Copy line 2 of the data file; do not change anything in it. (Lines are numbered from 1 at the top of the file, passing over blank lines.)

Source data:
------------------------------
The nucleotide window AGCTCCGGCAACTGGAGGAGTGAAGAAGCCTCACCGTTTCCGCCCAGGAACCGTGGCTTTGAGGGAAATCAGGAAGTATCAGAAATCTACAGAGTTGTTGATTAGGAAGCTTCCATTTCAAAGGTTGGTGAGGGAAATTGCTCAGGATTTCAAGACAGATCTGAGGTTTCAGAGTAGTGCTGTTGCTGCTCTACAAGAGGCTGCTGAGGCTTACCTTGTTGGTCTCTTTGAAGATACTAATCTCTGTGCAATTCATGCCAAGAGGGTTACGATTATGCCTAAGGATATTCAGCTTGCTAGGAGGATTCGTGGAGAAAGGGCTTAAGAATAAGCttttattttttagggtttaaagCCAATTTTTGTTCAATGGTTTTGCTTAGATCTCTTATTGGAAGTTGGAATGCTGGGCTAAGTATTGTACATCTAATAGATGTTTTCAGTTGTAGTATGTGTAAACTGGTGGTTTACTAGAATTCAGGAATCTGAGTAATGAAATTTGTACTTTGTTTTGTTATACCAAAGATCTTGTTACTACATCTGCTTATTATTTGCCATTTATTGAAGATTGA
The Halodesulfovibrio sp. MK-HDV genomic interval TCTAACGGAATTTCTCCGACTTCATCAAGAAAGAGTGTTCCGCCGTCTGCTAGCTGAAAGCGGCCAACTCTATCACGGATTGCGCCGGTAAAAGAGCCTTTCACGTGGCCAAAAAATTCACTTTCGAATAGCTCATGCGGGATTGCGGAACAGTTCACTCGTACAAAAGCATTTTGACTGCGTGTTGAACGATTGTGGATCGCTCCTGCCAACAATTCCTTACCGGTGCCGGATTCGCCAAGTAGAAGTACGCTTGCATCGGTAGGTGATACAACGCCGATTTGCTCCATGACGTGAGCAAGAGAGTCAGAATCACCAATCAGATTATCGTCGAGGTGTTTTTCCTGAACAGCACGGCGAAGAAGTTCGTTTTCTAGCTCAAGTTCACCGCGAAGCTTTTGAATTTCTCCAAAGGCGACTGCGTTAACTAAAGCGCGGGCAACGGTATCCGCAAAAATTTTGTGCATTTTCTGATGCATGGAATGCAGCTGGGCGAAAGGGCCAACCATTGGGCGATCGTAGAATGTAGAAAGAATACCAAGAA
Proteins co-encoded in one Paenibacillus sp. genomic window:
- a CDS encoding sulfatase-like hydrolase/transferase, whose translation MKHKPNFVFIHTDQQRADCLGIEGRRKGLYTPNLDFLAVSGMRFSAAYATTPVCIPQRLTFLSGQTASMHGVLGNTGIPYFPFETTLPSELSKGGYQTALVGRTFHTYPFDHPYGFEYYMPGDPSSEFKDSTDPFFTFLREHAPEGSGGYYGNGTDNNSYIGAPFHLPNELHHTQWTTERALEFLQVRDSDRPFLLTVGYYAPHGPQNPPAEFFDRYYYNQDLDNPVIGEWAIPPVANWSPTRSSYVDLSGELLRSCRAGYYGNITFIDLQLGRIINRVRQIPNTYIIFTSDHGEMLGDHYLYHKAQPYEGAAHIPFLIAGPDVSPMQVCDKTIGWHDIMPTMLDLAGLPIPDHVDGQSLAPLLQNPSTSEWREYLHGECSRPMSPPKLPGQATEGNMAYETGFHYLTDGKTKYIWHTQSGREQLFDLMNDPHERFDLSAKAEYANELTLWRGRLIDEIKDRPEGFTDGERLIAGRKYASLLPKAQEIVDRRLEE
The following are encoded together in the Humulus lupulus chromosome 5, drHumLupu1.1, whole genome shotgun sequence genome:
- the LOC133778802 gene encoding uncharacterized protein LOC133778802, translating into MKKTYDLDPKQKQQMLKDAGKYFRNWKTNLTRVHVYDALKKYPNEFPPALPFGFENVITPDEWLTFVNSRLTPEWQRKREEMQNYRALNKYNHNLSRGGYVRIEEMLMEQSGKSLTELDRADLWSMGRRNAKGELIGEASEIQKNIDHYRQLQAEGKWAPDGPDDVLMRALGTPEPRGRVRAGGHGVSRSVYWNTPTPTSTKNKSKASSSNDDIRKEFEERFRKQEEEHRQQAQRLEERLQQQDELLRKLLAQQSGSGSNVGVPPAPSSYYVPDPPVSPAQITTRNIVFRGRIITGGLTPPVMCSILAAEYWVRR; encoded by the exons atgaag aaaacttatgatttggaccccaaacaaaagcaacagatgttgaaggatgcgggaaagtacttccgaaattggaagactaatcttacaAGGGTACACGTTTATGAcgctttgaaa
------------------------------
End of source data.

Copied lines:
The Halodesulfovibrio sp. MK-HDV genomic interval TCTAACGGAATTTCTCCGACTTCATCAAGAAAGAGTGTTCCGCCGTCTGCTAGCTGAAAGCGGCCAACTCTATCACGGATTGCGCCGGTAAAAGAGCCTTTCACGTGGCCAAAAAATTCACTTTCGAATAGCTCATGCGGGATTGCGGAACAGTTCACTCGTACAAAAGCATTTTGACTGCGTGTTGAACGATTGTGGATCGCTCCTGCCAACAATTCCTTACCGGTGCCGGATTCGCCAAGTAGAAGTACGCTTGCATCGGTAGGTGATACAACGCCGATTTGCTCCATGACGTGAGCAAGAGAGTCAGAATCACCAATCAGATTATCGTCGAGGTGTTTTTCCTGAACAGCACGGCGAAGAAGTTCGTTTTCTAGCTCAAGTTCACCGCGAAGCTTTTGAATTTCTCCAAAGGCGACTGCGTTAACTAAAGCGCGGGCAACGGTATCCGCAAAAATTTTGTGCATTTTCTGATGCATGGAATGCAGCTGGGCGAAAGGGCCAACCATTGGGCGATCGTAGAATGTAGAAAGAATACCAAGAA